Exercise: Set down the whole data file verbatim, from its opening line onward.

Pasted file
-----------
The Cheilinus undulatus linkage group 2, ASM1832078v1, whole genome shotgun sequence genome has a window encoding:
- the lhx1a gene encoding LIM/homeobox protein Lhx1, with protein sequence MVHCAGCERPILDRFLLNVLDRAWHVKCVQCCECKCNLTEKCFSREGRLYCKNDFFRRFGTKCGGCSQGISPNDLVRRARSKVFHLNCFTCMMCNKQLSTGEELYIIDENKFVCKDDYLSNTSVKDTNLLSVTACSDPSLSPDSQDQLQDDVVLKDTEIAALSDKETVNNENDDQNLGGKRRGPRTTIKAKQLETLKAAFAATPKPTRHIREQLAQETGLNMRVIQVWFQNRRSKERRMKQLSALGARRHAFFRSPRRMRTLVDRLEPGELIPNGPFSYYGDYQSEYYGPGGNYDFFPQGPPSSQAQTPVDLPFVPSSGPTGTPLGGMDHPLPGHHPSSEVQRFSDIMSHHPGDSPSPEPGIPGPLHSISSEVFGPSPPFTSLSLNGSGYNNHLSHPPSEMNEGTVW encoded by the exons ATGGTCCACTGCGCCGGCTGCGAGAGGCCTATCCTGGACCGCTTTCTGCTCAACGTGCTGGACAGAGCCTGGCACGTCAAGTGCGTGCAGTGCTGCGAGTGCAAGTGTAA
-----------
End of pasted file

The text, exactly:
The Cheilinus undulatus linkage group 2, ASM1832078v1, whole genome shotgun sequence genome has a window encoding:
- the lhx1a gene encoding LIM/homeobox protein Lhx1, with protein sequence MVHCAGCERPILDRFLLNVLDRAWHVKCVQCCECKCNLTEKCFSREGRLYCKNDFFRRFGTKCGGCSQGISPNDLVRRARSKVFHLNCFTCMMCNKQLSTGEELYIIDENKFVCKDDYLSNTSVKDTNLLSVTACSDPSLSPDSQDQLQDDVVLKDTEIAALSDKETVNNENDDQNLGGKRRGPRTTIKAKQLETLKAAFAATPKPTRHIREQLAQETGLNMRVIQVWFQNRRSKERRMKQLSALGARRHAFFRSPRRMRTLVDRLEPGELIPNGPFSYYGDYQSEYYGPGGNYDFFPQGPPSSQAQTPVDLPFVPSSGPTGTPLGGMDHPLPGHHPSSEVQRFSDIMSHHPGDSPSPEPGIPGPLHSISSEVFGPSPPFTSLSLNGSGYNNHLSHPPSEMNEGTVW encoded by the exons ATGGTCCACTGCGCCGGCTGCGAGAGGCCTATCCTGGACCGCTTTCTGCTCAACGTGCTGGACAGAGCCTGGCACGTCAAGTGCGTGCAGTGCTGCGAGTGCAAGTGTAA